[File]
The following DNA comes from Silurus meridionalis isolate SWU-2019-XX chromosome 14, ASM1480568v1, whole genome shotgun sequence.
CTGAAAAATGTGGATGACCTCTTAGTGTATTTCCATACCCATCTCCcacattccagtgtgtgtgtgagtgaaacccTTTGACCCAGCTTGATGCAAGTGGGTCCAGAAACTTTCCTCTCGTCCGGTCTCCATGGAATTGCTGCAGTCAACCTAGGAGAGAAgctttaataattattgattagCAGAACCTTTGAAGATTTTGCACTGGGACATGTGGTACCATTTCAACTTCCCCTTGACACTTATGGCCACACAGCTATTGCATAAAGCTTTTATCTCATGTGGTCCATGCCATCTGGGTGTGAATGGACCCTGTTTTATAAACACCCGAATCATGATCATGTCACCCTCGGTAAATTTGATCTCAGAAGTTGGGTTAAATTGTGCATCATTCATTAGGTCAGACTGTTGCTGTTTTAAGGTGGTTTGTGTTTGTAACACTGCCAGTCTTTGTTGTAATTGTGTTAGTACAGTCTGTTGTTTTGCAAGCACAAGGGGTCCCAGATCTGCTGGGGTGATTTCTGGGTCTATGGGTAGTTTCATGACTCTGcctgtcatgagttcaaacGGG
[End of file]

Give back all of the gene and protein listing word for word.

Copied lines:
The following DNA comes from Silurus meridionalis isolate SWU-2019-XX chromosome 14, ASM1480568v1, whole genome shotgun sequence.
CTGAAAAATGTGGATGACCTCTTAGTGTATTTCCATACCCATCTCCcacattccagtgtgtgtgtgagtgaaacccTTTGACCCAGCTTGATGCAAGTGGGTCCAGAAACTTTCCTCTCGTCCGGTCTCCATGGAATTGCTGCAGTCAACCTAGGAGAGAAgctttaataattattgattagCAGAACCTTTGAAGATTTTGCACTGGGACATGTGGTACCATTTCAACTTCCCCTTGACACTTATGGCCACACAGCTATTGCATAAAGCTTTTATCTCATGTGGTCCATGCCATCTGGGTGTGAATGGACCCTGTTTTATAAACACCCGAATCATGATCATGTCACCCTCGGTAAATTTGATCTCAGAAGTTGGGTTAAATTGTGCATCATTCATTAGGTCAGACTGTTGCTGTTTTAAGGTGGTTTGTGTTTGTAACACTGCCAGTCTTTGTTGTAATTGTGTTAGTACAGTCTGTTGTTTTGCAAGCACAAGGGGTCCCAGATCTGCTGGGGTGATTTCTGGGTCTATGGGTAGTTTCATGACTCTGcctgtcatgagttcaaacGGG